Apartment sales tumbles across Australia

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THE Gold Coast defied a national plunge in residential development site sales 2020, as COVID forced transactions to a seven-year low, while the national apartment pipeline will plunge over the next three years.

According to Knight Frank’s latest Australian Residential Development Review, Australia’s $4 billion of sales recorded in 2020 was down 19.6% from the $5.03 billion recorded in 2019, and well below the 2014 peak of $11.3 billion.

Just 86,400 new apartments are planned across Sydney, Melbourne, Brisbane, Gold Coast and Perth, a 36.1% decline from the 135,300 new apartments built during the prior three-year period covering 2018 to 2020.

Total building approvals for new apartments dropped below 40,000 for the first time since 2013, with only 34,100 new approvals last year.

The residential development market has been severely impacted by a decline in offshore investment, which plummeted to pre-2013 levels with less than $0.5 billion in overseas capital invested in 2020. This was the first time since 2012 it had dropped below the $1 billion mark, and again a far cry from the peak of $5.25 billion in 2016, and down from $1.4 billion in 2019.

However, developments being locally driven has meant significant growth in low-density site sales, with the share of total sales up from 10.1% in 2015 to 23.1% in 2020 – the result of substantially more land being released for low-density in growth corridors in the major cities over recent years, developers taking on lower risk projects, and the federal government’s HomeBuilder incentive.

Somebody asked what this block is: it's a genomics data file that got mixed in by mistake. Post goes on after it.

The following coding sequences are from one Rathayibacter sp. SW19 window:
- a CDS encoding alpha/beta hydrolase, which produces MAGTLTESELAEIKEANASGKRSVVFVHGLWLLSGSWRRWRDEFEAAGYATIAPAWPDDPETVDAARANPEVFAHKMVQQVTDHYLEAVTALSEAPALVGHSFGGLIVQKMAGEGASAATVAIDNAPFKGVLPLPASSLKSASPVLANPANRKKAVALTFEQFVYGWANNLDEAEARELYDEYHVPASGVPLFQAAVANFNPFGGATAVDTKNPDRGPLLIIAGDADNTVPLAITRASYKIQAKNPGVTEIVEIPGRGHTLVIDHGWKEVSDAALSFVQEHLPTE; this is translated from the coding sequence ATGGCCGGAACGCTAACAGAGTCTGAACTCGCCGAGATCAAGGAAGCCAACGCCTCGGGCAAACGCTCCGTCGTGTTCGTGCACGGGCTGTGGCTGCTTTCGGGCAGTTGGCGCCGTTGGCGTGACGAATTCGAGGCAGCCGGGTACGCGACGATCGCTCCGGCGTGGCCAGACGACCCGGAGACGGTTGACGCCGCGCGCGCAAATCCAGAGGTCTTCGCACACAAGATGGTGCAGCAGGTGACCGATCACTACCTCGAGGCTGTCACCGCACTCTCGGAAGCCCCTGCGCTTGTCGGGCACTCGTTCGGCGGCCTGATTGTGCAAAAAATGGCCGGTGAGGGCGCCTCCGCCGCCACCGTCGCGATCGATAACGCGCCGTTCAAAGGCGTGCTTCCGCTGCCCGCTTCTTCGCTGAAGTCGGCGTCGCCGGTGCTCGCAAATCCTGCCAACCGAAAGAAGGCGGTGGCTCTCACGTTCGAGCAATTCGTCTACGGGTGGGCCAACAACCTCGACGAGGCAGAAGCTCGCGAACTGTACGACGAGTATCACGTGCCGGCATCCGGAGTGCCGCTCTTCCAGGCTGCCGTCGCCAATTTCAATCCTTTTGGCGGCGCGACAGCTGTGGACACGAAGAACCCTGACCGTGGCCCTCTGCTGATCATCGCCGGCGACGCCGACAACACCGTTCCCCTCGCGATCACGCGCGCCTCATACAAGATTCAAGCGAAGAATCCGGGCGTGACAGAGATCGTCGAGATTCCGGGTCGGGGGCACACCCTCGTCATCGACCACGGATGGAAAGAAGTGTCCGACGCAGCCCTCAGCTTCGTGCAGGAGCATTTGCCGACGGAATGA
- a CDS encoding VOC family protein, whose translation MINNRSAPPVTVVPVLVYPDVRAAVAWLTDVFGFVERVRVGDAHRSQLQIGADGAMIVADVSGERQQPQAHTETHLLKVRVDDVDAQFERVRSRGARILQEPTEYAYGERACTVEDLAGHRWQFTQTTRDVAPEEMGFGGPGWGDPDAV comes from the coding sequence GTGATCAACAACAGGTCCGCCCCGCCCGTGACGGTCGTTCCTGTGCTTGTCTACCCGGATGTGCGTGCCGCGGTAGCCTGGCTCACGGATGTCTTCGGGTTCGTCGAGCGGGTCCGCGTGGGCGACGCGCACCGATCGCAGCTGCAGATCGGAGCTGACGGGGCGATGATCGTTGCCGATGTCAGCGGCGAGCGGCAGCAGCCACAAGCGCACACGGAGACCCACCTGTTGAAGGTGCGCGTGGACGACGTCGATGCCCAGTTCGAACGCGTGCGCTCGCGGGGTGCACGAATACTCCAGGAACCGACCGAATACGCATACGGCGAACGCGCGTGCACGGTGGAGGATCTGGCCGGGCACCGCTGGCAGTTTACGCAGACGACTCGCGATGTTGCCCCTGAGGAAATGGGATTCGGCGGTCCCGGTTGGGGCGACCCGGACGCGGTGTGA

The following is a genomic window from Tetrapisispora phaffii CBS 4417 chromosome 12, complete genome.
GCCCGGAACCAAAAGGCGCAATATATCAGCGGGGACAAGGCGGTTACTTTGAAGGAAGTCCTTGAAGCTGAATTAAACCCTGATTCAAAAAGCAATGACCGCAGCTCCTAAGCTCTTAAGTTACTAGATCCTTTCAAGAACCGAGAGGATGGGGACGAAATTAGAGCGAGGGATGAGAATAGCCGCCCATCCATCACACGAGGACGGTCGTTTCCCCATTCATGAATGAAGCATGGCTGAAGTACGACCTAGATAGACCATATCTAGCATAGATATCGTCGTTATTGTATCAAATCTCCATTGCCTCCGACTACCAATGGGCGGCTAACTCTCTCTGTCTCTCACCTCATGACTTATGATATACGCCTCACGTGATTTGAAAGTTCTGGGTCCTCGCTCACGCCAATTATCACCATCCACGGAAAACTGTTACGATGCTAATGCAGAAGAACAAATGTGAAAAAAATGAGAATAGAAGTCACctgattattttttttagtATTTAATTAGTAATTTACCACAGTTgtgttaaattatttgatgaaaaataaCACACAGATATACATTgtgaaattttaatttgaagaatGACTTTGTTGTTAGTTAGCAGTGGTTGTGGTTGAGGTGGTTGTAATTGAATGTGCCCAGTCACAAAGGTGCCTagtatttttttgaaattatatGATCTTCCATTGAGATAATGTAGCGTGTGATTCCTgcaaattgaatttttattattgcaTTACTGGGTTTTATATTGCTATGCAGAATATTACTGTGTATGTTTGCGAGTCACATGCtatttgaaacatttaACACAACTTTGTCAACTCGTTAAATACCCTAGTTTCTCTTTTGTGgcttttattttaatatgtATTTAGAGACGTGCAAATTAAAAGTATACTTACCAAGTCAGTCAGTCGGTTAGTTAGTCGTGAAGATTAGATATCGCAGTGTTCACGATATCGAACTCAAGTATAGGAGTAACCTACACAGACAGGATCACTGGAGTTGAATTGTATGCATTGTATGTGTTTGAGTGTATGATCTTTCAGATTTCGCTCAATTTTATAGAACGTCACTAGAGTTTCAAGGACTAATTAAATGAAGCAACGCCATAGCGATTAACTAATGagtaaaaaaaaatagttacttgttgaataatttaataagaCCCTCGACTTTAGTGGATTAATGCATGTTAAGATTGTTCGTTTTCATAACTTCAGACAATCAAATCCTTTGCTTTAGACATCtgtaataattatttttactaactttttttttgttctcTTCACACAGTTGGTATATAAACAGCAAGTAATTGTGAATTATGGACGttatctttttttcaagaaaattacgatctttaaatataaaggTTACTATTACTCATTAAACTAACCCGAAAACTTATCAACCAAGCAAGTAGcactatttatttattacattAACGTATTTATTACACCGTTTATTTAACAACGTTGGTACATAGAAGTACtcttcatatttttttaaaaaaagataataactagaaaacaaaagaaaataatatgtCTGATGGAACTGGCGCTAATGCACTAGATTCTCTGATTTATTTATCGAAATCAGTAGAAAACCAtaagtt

Sites sold collectively – those with the potential for residential development and including more than one vendor – also performed strongly, accounting for 19.8% of total site sales. This was 6.2% higher than 2019 and its biggest result of the past decade.

Shayne Harris, Knight Frank’s head of residential, said developers across the country are continuing to shift their focus and risk towards boutique apartment developments and diversifying their portfolios with low-density sites.

“Although we’re in uncertain times, we can’t underestimate the impact investors will have on the apartment market as they start to return across the country. It’s only time before they’re lured back to the new apartment market given the cheap finance, a thinning new supply pipeline and lowered residential vacancy rates.”

NSW accounted for almost half of all residential development sales in Australia last year, with the $1.98 billion clearly ahead of second-placed Victoria at $1.29 billion. This was the ninth straight year it maintained its position at the top.

Despite this, Melbourne has emerged as the epicentre for Australia’s build-to-rent sector. It had 6,000 apartments in the pipeline at the end of 2020, well ahead of Sydney with 3,300 and Brisbane with 1,600.

The $185.4 million invested by overseas developers in Melbourne sites represented 53% of all international investment made in Australia in 2020 ($351 million) and ahead of Sydney sites ($139.1 million in 2020).

The Gold Coast bucked the national trend seen in the major capital cities with a 238% surge in major site sales purchased in 2020. Brisbane saw high-density site sales plunge by 86% in 2020 with a diminishing pipeline of just 6,075 new Brisbane apartments to be built by 2024, down from 13,850 in 2018-2020.

In Perth, demand for high-density apartment sites rose with annual sales turnover of 10.7% in 2020.

Knight Frank’s head of residential research, Michelle Ciesielski said that while there are record sales being achieved in the upper echelons of the residential market, it’s the underlying mainstream residential market recording stronger growth than one year ago.

“The demands of apartment buyers are evolving. We already knew downsizers are most attracted to a three-bedroom configured apartment, but with the pandemic, there will be increased competition from other cohorts securing this third bedroom for the home office and potentially second living room, when required.”

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